"Consumers deserve to share in the good feelings associated with doing the right thing, and many surveys have found that consumers are inclined to purchase a sustainable product over a conventional alternative," she said. "Announcing these benefits is a win-win from both a commercial and sustainability perspective."
TIP: Make your employees and team part of the decision making process when it comes to social responsibility efforts.
What to avoid when creating a socially responsible business model
Becoming a socially responsible business can be simple, though there are a few caveats.
First, businesses should avoid participating in charitable efforts that are not related to their core business focus or that violate the company's ethical standards in any way. Instead of blindly sending money to a completely unrelated organization, find a nonprofit that your company believes in or a project in your community.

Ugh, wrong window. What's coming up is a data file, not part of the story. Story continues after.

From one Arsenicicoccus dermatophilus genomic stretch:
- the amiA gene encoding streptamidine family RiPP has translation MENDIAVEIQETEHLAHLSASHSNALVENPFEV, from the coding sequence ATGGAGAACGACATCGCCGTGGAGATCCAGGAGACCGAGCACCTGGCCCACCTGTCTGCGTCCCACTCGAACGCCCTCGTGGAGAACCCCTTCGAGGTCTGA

Second, don't use CSR opportunities solely for marketing purposes. Schmidt said running a corporate responsibility campaign as a quick marketing scheme can backfire if your business doesn't follow through. Instead of employing a one-time act, you can adopt socially responsible business practices over time. Schmidt said employees and consumers react positively to companies that embrace long-term social responsibility.
Last, if you are considering sustainable activities that aren't legally required yet, don't wait. By adopting socially responsible norms early on, you set the bar for your industry and refine your process.
Undertaking CSR initiatives is a win for everyone involved. The impact of your actions will not only appeal to socially conscious consumers and employees but can also make a real difference in the world.
Examples of CSR companies